Realtors upset with the policies of Bhubaneswar Development Authority.

The real estate developers on Thursday reacted sharply to the Bhubaneswar Development Authority’s (BDA) move to change the definition of “apartment” and “group housing.”

Talking to reporters here, Confederation of Real Estate Developers Association of India (CREDAI) state president D S Tripathy said the new definitions are vague and will result in the harassment of people while constructing houses.

The draft BDA (planning and building standards) amendment regulations-2012 proposes to amend the definition of apartment as building constructed in one block having more than four dwelling units where land is owned jointly and construction is undertaken by one agency. Under the existing BDA regulations 2008, an apartment is defined as a building having six or more dwelling units.

Tripathy said under the new definition houses of joint families may become apartments. As a result, such families would have to meet the required road width of minimum nine metres, he said. Tripathy said certain apartments can never form societies for which at least seven members are required. Similarly, the new definition of ‘group housing,’ building with more than one dwelling unit, where land is owned jointly and the construction is undertaken jointly by one agency, is vague and don’t convey clarity.

CREDAI, which suggested its comment on the draft regulations, open for public suggestions, is of the view that creation of the new “settlement fund” and earmarking of 10% of all housing projects for economically weaker sections is not going to help the poor. “It seems impractical that BDA will construct EWS houses using shelter fund,” the CREDAI chief said.

The CREDAI, Odisha, suggested that the state government should formulate an affordable housing policy on the lines of Rajasthan, which looks more realistic, gives incentives to builders and subsidy to weaker sections.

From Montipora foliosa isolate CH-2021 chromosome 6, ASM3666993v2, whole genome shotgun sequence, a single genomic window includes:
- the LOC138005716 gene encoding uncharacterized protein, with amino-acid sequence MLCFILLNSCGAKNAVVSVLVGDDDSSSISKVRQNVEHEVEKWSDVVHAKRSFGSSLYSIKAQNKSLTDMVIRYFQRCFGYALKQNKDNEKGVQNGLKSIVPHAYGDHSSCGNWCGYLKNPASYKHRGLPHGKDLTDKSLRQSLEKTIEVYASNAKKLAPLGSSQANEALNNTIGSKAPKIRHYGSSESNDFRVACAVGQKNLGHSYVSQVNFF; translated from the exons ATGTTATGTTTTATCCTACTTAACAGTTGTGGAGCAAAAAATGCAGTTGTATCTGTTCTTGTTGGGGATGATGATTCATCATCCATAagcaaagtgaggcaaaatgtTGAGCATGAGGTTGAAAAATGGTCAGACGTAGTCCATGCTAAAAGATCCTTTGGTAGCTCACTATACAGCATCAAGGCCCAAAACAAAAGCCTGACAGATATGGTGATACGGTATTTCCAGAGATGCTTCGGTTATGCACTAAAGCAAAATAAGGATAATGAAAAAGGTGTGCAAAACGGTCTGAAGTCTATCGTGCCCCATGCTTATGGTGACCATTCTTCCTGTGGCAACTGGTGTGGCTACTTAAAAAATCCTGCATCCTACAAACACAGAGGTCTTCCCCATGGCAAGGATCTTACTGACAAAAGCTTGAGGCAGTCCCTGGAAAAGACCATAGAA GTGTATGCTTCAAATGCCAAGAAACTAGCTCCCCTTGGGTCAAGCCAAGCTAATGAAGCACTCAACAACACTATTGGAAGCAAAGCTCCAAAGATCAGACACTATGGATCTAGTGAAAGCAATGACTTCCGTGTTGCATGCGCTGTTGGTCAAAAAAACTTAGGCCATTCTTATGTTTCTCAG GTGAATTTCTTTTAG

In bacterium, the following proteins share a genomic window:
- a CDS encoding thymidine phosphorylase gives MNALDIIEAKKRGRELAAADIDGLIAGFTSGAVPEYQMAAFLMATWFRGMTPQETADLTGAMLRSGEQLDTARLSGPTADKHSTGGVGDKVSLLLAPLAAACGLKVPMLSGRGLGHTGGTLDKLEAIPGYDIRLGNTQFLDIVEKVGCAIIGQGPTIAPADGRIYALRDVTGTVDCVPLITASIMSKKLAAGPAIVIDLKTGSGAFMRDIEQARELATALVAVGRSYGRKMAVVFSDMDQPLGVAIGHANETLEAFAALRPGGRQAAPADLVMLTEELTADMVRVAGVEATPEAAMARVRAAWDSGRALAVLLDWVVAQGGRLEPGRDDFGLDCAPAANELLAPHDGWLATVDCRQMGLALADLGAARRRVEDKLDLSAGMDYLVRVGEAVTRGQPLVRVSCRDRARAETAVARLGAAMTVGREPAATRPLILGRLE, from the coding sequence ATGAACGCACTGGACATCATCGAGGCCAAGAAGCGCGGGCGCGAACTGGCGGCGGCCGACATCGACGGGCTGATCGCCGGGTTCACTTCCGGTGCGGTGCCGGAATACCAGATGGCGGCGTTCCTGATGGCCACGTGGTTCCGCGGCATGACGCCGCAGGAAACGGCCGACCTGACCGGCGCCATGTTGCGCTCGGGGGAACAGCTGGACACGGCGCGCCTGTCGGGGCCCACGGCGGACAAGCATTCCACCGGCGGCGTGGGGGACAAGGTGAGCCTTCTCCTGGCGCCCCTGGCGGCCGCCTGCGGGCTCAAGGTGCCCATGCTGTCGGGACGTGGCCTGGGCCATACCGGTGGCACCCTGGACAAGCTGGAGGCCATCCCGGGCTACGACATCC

Builders Losing on Projects Due to Falling ROI

Inflation and peaking cost of raw materials have started denting in the balance sheets of the real estate firms here. In spite of bleeding balance sheets and dipping return on investment, the firms here commit that they will give the housing units to the buyers at the booking price only. KC Naik, president, Mangalore chapter of the CREDAI, says there is a boom clause in the agreement with the buyer but he has not used it till now. His firm Mahabaleshwar Promoters and Builders is currently executing two projects of 260 housing units and will inaugurate another two projects soon. “We have been in operation since the past two decades and not even once we have used the boom clause in our favour,” he said.

His idea is to accelerate the completion period of the project when cost of raw materials start going up. All houses are not sold at one go. So the first buyer is the lucky one who will get it at the lowest rate. It goes by INR 100-200 per sq ft subsequently.

The ROI is dipping and builders are losing 10-15 pc on the projects. In the past six months, the prices of sand, cement, steel and flooring tiles have increased from 20 pc to 100 pc. Prices of rough sand, used for construction of slabs, is up from INR 8 per cubic feet to INR 16. Fine sand used for plastering has gone up from INR 9 to INR 18. Adding to the woes is the scarcity of fine sand. Likewise steel is up by INR 33 to INR 40 to INR 45 per kg and cement from INR 250 to INR 310 for a bag of 50 kg. Flooring tiles has also increased from INR 33 to INR 38.

Rent depends upon various factors

If we talk about rental system, it completely depends upon the age of building. The building of old age is not supposed to be as costly as the new building is. As we know that real estate do not comes into the category of depreciable asset, but still, the building with age factor more than twenty loses its rental market value. The fact behind it is the use of old fittings and loss of elegance with time. Most of the people prefer well maintained modern house for rental purpose.